“Father” is, of course, a male parent or significant leader to a family, a nation, or an individual. It is a title of honor and reverence. It is also a title of endearment – at least for some. My Dad and I didn’t have the best relationship when I was growing up and we were estranged for much of my adult life. (We did reconcile a few years before his death.) “Father” was not a warm fuzzy thought for me. But coming from the lips of Jesus, the affection was deep and sincere. Most Jews would not dare refer to God in such familiar ways. Remember He is holy – set apart from common, sinful people. But after His resurrection, Jesus told the disciples, “I am returning to my Father and your Father . . . (John 20:17). And He is our Father.

But together “Holy Father” serves as bookends with all the wonder and awe and majesty of God in between.  And together they are the complete picture of this God who is both holy and dear, who both demands perfection and makes us perfect through the blood of His own Son. The words speak to my heart of a Father who will never wrong me, never leave me, never hurt me or shame me but will always love me with the holiest of love. With perfect love (1 John 4:18). Because He is a perfect Father (Matt 5:48). Yes, “Holy Father” says it all.

What Kind of Love is This

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What wondrous love is this, O my soul, O my soul!

What wondrous love is this, O my soul!

What wondrous love is this that caused the Lord of bliss

To bear the dreadful curse for my soul, for my soul

To bear the dreadful curse for my soul.

This old hymn is the gospel message, the glorious proclamation of wondrous love. 

God loves people, He created us and wants a relationship with us. But we are bound to sin and sin is an offense to God. The penalty for sin is death. Someone, the sinner or a substitute, has to die. Rather than lose us eternally, “[God] sent His Son as an atoning sacrifice for our sins” (1 John 4:10). What kind of love would do that? Holy love. 

We did not love God. In fact, the Bible says we “were alienated from God and were [His] enemies” (Colossians 1:21). I don’t know about you, but I gave Him a thousand reasons not to love me, but none of them have ever changed His mind. He loves me anyway. His is perfect love.

God’s love for us is never-failing, never-ending, flawless, and more certain than the earth itself.  He says, “Though the mountains be shaken and the hills be removed, yet my unfailing love for you will not be shaken” (Isaiah 54:10). It is a greater love.

This is the message of the Gospel: that God’s heart would be so tender toward mankind – toward you and me – that He would give His own Son to save us, even though we turned away from Him.  Only love could make such a sacrifice.

What wondrous love is this? A holy love. A perfect love A greater love.  This love is Jesus.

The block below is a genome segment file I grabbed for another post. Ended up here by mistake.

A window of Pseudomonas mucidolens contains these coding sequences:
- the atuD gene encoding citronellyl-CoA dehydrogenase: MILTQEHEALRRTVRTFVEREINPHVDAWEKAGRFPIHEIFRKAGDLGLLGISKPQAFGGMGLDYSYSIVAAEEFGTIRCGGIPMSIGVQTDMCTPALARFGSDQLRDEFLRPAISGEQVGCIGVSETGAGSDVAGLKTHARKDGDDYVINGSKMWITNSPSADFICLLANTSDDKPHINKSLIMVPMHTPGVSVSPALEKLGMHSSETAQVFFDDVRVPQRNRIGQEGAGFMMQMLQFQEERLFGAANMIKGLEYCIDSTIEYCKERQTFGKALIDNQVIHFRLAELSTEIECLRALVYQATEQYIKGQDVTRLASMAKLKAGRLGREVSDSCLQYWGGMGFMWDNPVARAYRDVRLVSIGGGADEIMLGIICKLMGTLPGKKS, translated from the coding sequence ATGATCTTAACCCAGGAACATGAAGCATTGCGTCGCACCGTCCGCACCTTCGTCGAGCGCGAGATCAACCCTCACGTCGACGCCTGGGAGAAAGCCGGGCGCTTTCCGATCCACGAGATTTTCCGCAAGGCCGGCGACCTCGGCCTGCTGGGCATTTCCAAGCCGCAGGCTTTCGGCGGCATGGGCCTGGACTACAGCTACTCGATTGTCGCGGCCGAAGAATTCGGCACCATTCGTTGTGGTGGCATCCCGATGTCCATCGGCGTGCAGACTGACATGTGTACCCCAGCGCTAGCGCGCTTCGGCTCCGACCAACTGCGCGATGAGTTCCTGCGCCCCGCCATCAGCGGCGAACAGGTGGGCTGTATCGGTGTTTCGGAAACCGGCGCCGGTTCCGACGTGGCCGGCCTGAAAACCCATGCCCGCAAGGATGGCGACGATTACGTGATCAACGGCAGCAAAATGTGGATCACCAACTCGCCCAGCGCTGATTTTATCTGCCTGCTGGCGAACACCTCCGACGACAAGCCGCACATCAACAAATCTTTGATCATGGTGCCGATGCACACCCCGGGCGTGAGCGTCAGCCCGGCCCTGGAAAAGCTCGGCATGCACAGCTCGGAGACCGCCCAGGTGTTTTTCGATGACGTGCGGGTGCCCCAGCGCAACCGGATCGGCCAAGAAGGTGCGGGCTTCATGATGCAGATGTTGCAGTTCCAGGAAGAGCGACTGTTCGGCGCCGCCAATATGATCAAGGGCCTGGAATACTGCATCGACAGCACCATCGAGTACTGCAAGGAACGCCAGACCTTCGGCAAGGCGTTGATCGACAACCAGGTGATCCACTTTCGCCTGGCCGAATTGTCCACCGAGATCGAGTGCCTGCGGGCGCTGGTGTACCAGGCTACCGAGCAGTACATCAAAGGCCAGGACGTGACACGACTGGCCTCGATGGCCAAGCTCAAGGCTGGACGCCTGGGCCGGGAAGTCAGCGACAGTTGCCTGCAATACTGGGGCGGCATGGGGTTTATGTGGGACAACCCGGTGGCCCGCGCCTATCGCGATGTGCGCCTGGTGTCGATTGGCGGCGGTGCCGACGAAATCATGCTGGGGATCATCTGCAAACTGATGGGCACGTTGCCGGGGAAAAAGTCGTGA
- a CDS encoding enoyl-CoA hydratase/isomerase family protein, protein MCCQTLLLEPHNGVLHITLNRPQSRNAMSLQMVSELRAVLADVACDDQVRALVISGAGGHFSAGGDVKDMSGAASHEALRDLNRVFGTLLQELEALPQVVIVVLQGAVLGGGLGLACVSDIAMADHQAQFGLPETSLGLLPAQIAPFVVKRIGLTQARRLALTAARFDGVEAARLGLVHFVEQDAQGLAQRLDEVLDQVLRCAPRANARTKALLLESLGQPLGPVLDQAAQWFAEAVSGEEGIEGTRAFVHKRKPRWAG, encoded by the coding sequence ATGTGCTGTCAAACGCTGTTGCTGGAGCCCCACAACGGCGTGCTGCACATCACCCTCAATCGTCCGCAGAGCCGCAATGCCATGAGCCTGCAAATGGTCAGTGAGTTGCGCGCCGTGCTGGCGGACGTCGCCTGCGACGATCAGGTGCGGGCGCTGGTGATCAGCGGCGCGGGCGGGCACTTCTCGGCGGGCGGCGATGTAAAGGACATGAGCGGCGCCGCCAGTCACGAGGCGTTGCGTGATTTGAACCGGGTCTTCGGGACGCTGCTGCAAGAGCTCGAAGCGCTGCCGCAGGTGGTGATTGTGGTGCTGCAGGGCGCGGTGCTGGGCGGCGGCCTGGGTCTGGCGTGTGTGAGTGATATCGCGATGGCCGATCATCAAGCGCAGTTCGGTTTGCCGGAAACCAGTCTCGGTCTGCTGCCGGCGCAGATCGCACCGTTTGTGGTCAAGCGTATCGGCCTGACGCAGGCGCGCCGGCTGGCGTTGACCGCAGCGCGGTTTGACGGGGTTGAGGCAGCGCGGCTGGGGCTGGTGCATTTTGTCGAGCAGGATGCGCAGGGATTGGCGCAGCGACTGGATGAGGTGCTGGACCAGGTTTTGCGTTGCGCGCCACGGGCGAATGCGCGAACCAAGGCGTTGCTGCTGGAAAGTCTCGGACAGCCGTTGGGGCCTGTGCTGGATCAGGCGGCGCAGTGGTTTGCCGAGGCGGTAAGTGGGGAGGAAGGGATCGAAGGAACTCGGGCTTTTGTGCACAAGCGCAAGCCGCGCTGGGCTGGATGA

The Truth About Love

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“Do not love the world or anything in the world. If anyone loves the world, the love of the Father is not in him. For everything in the world—the cravings of sinful man, the lust of his eyes and the boasting of what he has and does—comes not from the Father but from the world.” (2:15-16).
The heart and soul of true love is the love of God. This is perfect love (1 John 4:18). And it is nothing like the “love” this -world desires. In our culture today, “love” means “anything goes.” Love, in the modern sense, is unrestrained permissiveness. If I claim to love you, I should never stand in the way of you fulfilling your desires. But what if I know that your desires are self-destructive. Should I, in “love,” allow my granddaughter to play with the phone charger? That’s her little heart’s desire. Or should I keep her from something that can hurt her? Shouldn’t I also care about someone blindly following the whims of this sin-sick world into self-destruction?
Today, eros “love” – sensual love – has taken hold of the culture. “Love” has become anything that satisfies the flesh, no matter how perverse or damaging. And responding in “love” means we affirm and applaud this twisted version of love. But that is not love. The truest expression of real love was at the cross: “God demonstrates His own love for us in this: While we were still sinners, Christ died for us” (Romans 5:8). God loves all humankind, and He knows that sin is not in our best interest, but salvation is. He acted out of perfect love to provide what we needed most.
What this culture calls “love” is often nothing more than self-indulgence. Real love is holy love. And because He is the definition of love, anything outside of God is not love. Friend, it is time for us to speak the truth in love about love.